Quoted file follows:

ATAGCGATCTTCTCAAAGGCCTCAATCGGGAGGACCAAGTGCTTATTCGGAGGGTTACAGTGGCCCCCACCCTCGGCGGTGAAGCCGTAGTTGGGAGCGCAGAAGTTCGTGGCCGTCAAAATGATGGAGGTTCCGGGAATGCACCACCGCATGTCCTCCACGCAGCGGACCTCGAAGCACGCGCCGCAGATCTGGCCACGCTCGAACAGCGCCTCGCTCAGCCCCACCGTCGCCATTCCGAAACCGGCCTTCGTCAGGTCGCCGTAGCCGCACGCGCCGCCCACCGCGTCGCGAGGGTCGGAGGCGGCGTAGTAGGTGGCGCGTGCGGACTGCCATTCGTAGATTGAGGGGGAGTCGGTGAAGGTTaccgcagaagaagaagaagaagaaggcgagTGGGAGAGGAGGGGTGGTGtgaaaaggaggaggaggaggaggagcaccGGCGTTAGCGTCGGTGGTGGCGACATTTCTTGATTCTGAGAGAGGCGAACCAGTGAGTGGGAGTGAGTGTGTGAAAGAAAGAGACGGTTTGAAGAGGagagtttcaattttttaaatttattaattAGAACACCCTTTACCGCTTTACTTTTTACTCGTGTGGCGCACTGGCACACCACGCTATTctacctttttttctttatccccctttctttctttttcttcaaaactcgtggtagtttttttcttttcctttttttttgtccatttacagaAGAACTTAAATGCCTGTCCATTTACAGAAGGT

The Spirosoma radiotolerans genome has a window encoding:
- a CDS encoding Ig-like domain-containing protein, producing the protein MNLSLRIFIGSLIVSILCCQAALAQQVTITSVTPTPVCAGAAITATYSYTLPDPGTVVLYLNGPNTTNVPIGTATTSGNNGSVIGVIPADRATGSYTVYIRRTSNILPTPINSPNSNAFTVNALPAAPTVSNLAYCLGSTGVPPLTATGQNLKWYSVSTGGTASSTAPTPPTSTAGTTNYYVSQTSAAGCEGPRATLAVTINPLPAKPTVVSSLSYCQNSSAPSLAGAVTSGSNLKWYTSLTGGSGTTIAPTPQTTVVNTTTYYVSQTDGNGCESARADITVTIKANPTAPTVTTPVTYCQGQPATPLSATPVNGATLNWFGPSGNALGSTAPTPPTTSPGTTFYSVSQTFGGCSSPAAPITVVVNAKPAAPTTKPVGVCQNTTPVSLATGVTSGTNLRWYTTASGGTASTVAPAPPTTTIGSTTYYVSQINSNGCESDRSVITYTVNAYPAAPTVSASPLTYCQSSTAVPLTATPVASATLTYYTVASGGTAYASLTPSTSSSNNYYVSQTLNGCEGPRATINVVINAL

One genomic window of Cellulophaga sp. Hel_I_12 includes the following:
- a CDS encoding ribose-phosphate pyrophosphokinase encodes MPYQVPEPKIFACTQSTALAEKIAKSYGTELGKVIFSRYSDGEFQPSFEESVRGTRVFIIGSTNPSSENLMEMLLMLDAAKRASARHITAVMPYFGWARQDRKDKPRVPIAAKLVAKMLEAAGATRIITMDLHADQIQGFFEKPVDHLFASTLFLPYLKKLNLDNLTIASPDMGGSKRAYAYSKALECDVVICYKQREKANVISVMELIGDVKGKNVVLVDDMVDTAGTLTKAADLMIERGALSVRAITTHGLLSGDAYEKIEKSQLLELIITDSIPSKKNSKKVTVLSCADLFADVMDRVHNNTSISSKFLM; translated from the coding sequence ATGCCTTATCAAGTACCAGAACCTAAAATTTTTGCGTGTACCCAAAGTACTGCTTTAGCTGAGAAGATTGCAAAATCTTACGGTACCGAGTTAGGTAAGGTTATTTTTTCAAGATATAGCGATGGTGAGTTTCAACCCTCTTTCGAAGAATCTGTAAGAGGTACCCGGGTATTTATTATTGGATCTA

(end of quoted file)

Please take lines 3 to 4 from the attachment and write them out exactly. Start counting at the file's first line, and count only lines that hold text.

- a CDS encoding Ig-like domain-containing protein, producing the protein MNLSLRIFIGSLIVSILCCQAALAQQVTITSVTPTPVCAGAAITATYSYTLPDPGTVVLYLNGPNTTNVPIGTATTSGNNGSVIGVIPADRATGSYTVYIRRTSNILPTPINSPNSNAFTVNALPAAPTVSNLAYCLGSTGVPPLTATGQNLKWYSVSTGGTASSTAPTPPTSTAGTTNYYVSQTSAAGCEGPRATLAVTINPLPAKPTVVSSLSYCQNSSAPSLAGAVTSGSNLKWYTSLTGGSGTTIAPTPQTTVVNTTTYYVSQTDGNGCESARADITVTIKANPTAPTVTTPVTYCQGQPATPLSATPVNGATLNWFGPSGNALGSTAPTPPTTSPGTTFYSVSQTFGGCSSPAAPITVVVNAKPAAPTTKPVGVCQNTTPVSLATGVTSGTNLRWYTTASGGTASTVAPAPPTTTIGSTTYYVSQINSNGCESDRSVITYTVNAYPAAPTVSASPLTYCQSSTAVPLTATPVASATLTYYTVASGGTAYASLTPSTSSSNNYYVSQTLNGCEGPRATINVVINAL

One genomic window of Cellulophaga sp. Hel_I_12 includes the following: